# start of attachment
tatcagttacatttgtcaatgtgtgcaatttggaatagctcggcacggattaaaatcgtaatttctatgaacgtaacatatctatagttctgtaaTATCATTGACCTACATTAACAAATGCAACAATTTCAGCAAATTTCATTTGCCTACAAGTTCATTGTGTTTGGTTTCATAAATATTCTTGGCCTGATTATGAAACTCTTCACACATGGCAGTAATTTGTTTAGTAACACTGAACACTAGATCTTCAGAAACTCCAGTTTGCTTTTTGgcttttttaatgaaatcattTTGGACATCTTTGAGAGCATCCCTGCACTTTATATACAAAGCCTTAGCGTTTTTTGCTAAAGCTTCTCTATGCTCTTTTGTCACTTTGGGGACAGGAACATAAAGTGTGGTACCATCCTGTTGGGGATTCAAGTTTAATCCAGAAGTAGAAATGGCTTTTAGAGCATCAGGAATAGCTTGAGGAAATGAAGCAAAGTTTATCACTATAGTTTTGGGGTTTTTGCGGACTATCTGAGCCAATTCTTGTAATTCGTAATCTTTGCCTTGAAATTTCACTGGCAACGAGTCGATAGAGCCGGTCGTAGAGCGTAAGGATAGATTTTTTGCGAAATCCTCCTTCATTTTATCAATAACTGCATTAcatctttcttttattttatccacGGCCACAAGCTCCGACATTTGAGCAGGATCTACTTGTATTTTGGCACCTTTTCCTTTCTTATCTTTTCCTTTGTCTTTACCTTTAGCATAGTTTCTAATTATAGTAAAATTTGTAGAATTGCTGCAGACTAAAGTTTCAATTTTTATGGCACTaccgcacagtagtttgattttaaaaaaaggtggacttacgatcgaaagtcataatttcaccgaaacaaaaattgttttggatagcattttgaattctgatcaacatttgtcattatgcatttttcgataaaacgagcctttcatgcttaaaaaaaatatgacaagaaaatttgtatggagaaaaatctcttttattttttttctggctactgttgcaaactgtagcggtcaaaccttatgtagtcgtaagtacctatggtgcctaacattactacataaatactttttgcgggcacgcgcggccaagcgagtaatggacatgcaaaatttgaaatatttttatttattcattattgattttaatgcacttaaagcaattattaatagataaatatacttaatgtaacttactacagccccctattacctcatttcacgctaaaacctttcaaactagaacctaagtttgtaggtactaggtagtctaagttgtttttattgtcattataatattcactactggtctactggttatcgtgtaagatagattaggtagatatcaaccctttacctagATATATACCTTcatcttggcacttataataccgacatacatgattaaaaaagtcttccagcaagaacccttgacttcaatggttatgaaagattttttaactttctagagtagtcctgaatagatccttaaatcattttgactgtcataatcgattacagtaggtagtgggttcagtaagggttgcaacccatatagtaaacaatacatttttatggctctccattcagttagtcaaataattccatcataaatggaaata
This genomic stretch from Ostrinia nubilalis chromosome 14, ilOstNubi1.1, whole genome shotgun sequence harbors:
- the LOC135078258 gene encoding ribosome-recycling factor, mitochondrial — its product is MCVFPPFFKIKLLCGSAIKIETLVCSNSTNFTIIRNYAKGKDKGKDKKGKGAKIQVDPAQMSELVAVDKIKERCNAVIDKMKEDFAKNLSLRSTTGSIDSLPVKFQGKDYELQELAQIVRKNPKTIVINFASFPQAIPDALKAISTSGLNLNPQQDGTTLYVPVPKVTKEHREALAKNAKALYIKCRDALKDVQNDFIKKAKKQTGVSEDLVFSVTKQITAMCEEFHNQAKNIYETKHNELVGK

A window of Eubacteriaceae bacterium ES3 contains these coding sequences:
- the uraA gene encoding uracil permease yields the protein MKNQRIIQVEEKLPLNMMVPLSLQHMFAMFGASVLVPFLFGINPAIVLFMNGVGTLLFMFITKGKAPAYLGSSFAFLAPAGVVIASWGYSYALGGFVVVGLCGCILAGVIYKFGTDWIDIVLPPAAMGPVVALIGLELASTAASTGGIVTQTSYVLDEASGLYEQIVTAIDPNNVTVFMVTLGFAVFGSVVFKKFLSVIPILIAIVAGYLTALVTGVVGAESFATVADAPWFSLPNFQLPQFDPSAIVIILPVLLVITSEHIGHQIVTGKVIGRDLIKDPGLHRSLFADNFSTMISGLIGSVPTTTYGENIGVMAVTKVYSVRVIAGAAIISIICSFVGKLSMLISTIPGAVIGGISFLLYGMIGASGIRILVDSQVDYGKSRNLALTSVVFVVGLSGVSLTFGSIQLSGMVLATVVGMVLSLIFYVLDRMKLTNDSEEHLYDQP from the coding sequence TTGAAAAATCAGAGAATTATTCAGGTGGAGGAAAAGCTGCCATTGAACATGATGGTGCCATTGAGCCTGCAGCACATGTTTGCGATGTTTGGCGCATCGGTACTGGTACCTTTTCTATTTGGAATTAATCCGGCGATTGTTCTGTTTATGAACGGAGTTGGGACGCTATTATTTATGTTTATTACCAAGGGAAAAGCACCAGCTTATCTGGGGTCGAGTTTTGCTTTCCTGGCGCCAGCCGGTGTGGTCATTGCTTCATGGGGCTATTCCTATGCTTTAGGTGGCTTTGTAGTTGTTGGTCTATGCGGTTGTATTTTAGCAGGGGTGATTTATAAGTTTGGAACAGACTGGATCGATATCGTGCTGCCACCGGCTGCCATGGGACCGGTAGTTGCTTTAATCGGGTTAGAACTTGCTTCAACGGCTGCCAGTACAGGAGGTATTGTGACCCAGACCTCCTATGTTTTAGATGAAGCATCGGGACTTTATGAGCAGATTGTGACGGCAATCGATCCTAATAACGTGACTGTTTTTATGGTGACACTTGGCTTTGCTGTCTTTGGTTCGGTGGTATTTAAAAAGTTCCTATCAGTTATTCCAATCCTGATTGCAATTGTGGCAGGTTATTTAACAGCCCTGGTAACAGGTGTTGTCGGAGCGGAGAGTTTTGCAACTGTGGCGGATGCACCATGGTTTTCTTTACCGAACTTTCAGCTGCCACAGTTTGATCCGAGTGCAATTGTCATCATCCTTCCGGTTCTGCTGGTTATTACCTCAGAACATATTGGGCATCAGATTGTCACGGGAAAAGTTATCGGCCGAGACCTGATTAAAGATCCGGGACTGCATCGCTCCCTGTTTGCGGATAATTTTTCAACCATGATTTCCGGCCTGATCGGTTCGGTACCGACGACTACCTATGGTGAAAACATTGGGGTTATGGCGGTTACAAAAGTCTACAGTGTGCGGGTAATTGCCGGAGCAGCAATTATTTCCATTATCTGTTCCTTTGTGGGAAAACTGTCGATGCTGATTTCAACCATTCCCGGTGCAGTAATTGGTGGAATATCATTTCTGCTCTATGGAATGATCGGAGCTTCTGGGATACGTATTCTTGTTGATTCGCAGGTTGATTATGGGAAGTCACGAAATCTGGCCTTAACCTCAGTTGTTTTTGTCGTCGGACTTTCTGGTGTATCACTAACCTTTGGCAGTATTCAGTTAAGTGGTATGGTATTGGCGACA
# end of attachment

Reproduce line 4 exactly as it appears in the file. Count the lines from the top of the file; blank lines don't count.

A window of Eubacteriaceae bacterium ES3 contains these coding sequences: